The Cleveland Cavaliers had never made the NBA Finals in their history, but hope came in the 2003 draft. With the first pick they grabbed local high school phenom LeBron James and quickly improved. In James’ first season they jumped from 17 wins to 35 and were over .500 at 42-40 a year later.
In the 2006 season the Cavaliers won 50 games, made the playoffs and won a first-round series over Washington. Only a seven-game barnburner against the Detroit Pistons, one of the most respected teams in the East, ended their season, so there was plenty of evidence that the 2007 Cleveland Cavaliers were going to get better.
LeBron would average 27 points/7 rebounds/6 assists per game for the 2007 Cavaliers. The supporting cast was far from great, although guard Larry Hughes chipped in 15, while Drew Gooden, Anderson Varajeo and Zydruna Ilgauskas hit the boards and Sasha Pavlovic gave the team a three-point shooter. Still, whatever the merits of these role players, Cleveland would go as far as LeBron took them.
A 7-2 start gave way to a brief stumble prior to Thanksgiving, and the team was still a middling 15-11 at Christmas after an 87-71 home loss to Detroit that seemed to spell out the differences that still existed between the Central Division rivals.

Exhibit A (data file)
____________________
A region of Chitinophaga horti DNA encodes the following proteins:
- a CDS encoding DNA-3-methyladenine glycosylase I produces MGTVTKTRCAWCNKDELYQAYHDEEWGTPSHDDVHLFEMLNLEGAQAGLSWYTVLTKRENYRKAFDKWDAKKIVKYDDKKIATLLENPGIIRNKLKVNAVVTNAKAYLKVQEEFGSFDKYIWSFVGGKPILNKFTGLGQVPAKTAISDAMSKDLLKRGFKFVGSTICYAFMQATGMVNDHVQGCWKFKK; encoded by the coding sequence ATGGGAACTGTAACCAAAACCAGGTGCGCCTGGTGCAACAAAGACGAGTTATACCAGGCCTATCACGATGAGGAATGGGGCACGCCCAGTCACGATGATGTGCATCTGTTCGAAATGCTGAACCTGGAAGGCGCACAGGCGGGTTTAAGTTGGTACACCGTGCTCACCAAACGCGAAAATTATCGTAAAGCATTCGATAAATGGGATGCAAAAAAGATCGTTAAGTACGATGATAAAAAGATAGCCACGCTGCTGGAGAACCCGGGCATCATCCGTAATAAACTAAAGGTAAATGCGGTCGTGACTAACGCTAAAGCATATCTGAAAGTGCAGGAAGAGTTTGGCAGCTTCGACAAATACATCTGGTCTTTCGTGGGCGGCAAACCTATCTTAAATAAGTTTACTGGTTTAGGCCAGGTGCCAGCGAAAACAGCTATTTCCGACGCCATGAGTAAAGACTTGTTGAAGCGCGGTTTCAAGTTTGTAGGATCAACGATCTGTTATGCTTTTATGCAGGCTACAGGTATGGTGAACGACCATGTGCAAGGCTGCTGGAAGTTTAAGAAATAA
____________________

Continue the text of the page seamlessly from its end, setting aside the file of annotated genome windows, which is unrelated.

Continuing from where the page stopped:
Then Cleveland ripped off eight wins in nine games, including a home win over the respected Western power San Antonio Spurs. A seven-game road trip west that saw four losses cooled the Cavs off and on Super Bowl Sunday they again lost by double digits at home to Detroit, putting the record at 26-20.
The next stretch, taking the fans up to March Madness, was the one that gave Cleveland some separation on other teams in the East besides Detroit. They went 14-4, moved the overall record to 41-25 and were able to mostly hold serve the rest of the way. In the mediocre Eastern Conference, a second straight 50-32 record was good for the #2 seed in the playoffs, trailing only the 53-win Pistons.
Washington was again the first-round opponent, and given the weaknesses of Cleveland after LeBron this might have been a series. The Wizards had an explosive offense led by Gilbert Arenas in the backcourt, Caron Butler on the wing and Antwan Jamison in the post, but Arenas and Butler had been both hurt down the stretch and were unavailable.
Cleveland defended and rebounded well, and even though Jamison played at a high level, the Cavaliers got two wins at home and then LeBron dropped 30-plus in each of the road games in Washington, enabling Cleveland to deliver a series sweep.
Now the playoffs would start for real—even if #3 seed Toronto had been beaten, the Cavs path was still paved with #6 New Jersey, who had the core talent from the team that had made consecutive trips to the Finals just four years earlier, and then presumably Detroit would be next. It was time to find out how far King James had come.